Implemented as a distributed infrastructure in the Czech Republic, Hungary and Romania, ELI will be the first infrastructure identified by the European Strategy Forum on Research Infrastructures (ESFRI) to be located in new Member States. With an implementation budget of over €845 million largely co-financed by structural funds, the project represents an unprecedented example of how research infrastructures can bridge the objectives of scientific excellence, regional development and European cohesion.
IAGOS is setting up a network of commercial aircraft that will carry out observations of atmospheric composition on a scale that would be impossible to achieve using research aircraft.
INTERACT is a network of terrestrial research infrastructures spread through-out Arctic and northern alpine regions that is building research and monitoring capacity dedicated to rapidly changing cold environments. It plays a major role in documenting environmental changes and facilitating their prediction.
Instruct is a dynamic, integrated research infrastructure for structural biology. Initiated in 2008, it has evolved into a prominent platform where cutting-edge technology, leading expertise and pioneering training combine in support of outstanding science. Instruct champions an integrated approach to structural biology. It strives to refine the quality of structural biology research in Europe by contributing to and promoting new developments and methodologies. It also provides strategic leadership for structural biology policy in Europe.
SHARE provides open and free of charge access to data, and aims to help researchers understand the impact of population ageing on European societies and thus to help policy makers make decisions on health, social and economic policy. SHARE helps policymakers to understand for example: the implications of ageing for public finances, the labour market, income distribution and family life. The analysis of SHARE data will help European countries to more effectively prepare for the continuing challenges to their welfare systems in an ageing society.
The large European Spallation Source (ESS) research infrastructure (RI) will be a world first in the field of neutron production for analytical purposes. Rated at 5 MW, it will be the world's most powerful long-pulse source of low-energy neutrons, which are particularly useful in the analysis and understanding of condensed matter (soft and hard), magnetism, biology and nuclear physics. ESS's intense neutron beams will allow for unprecedented research on real time, real size, in situ, in vivo measurements on organic and inorganic materials, including movies of nano-scale events.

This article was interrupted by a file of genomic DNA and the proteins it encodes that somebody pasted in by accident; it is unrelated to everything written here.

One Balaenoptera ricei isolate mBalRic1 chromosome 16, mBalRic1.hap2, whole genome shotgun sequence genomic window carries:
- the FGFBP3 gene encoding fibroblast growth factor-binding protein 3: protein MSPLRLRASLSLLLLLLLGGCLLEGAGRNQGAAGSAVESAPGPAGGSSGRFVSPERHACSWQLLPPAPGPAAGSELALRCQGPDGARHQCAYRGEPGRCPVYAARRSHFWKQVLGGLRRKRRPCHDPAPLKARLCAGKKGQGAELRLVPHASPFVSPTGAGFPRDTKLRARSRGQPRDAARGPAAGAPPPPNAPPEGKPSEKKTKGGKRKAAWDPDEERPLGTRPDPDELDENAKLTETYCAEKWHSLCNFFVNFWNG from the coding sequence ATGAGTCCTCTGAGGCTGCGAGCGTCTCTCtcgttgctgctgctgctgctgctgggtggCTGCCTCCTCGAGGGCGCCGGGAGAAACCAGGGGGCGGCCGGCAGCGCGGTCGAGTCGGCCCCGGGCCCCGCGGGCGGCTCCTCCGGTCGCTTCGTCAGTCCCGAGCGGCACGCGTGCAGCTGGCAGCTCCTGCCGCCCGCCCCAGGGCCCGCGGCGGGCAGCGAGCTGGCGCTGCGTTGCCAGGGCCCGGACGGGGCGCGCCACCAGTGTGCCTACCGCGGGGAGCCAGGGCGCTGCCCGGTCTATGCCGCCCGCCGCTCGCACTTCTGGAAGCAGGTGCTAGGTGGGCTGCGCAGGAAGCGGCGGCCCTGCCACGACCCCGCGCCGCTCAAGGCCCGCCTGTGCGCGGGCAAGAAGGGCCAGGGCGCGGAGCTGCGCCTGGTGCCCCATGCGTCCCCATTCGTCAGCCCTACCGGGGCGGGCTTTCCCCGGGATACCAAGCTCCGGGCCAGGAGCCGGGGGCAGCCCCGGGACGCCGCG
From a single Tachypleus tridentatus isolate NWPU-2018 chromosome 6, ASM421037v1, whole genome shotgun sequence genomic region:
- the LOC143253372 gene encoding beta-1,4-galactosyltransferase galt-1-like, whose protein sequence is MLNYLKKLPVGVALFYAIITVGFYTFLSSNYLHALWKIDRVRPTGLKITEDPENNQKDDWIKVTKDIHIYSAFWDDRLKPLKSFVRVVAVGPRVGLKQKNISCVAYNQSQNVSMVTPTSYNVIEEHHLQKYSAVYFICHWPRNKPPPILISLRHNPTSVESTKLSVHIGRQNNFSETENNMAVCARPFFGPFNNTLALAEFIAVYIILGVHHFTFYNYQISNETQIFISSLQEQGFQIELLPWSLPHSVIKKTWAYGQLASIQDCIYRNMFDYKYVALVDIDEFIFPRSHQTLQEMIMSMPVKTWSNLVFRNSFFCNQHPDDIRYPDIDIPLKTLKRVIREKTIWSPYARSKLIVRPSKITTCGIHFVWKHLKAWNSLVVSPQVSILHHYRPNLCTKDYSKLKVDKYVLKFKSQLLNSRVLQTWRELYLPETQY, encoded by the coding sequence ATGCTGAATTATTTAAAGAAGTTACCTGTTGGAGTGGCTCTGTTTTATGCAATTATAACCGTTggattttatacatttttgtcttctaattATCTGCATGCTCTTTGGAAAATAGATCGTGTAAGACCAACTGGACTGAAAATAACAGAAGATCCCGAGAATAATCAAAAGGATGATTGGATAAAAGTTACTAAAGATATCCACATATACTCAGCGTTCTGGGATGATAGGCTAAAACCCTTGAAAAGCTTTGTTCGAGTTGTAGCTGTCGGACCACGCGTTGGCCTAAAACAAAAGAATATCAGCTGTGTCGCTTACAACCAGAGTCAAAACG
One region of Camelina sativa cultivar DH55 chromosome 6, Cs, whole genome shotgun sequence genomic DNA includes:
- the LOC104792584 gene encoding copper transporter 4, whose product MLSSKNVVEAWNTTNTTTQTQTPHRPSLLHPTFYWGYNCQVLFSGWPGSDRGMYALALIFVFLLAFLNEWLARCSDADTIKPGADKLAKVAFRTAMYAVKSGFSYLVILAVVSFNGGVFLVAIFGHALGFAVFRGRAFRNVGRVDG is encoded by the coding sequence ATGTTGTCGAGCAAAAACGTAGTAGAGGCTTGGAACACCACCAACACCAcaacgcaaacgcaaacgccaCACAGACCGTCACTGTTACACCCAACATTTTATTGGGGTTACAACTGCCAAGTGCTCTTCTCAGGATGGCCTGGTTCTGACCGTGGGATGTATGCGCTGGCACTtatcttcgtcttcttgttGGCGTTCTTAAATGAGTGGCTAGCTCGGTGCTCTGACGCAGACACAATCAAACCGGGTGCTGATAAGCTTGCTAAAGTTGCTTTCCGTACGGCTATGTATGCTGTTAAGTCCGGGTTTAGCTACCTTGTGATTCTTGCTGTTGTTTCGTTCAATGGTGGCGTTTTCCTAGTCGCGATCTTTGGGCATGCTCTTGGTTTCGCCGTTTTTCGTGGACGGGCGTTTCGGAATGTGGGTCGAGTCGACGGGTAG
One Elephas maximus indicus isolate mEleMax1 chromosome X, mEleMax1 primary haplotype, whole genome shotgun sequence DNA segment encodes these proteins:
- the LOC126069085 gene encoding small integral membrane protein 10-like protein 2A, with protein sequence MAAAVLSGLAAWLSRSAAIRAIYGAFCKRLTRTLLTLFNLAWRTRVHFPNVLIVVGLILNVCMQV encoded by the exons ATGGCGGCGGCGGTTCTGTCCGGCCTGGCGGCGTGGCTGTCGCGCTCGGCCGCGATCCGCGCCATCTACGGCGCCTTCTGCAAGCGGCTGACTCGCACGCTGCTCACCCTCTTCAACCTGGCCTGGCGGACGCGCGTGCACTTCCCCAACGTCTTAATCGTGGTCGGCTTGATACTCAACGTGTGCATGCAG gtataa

The goal of SIOS is to establish an observational research infrastructure for the Arctic Earth System integrating studies of geophysical, chemical and biological processes from the research and monitoring platforms. The EU is funding the Preparatory Phase of this new infrastructure which is part of the ESFRI roadmap. The greatest achievement so far is the comprehensive participation in the initiative. By today, not only all countries with research stations and regular activities in Svalbard are involved as full or associated partners, but also all Arctic countries. Since the start of the project in 2010, two more international institutions have applied for and have been accepted as associated partners. SIOS will start operation in 2013.
In order to reduce development time for new effective drugs, and thus improve the quality of life and reduce the social costs of disease, it is necessary to identify markers of disease or biological parameters that allow accurate and early diagnosis of the disease and its progression. According to the latest estimates of EU, the cost of brain diseases in Europe in 2004 was €386 billion and the global prevalence of Alzheimer's disease is predicted to quadruple to 106 million by 2050. The neuGRID e-Infrastructure can process the world's largest Alzheimer's disease imaging database in ten days, instead of five years. That equates to approximately 6 500 brain MRI scans consisting of over 1.6 million images related to more than 700 patients with Alzheimer's disease and Mild Cognitive impairment. This is tremendously effective because the analysis that can be done today in neuGRID would require more than five years to be run on a single computer.
Open Access is about unlocking the full value of science and research to all, without boundaries. Starting from publications and moving on to data, Open Access is on the forefront of the European Commission, spearheading the effort towards the Digital Agenda. Open Access is global – but implementation is local, and consequently European diversity requires extensive knowledge of national research practices, languages, administrative procedures and technical infrastructures. In less than a year, OpenAIRE has brought together a broad mixture of people from 27 European countries and is operating the digital infrastructure for Open Access to pass on the European FP7 Open Access policies to every researcher.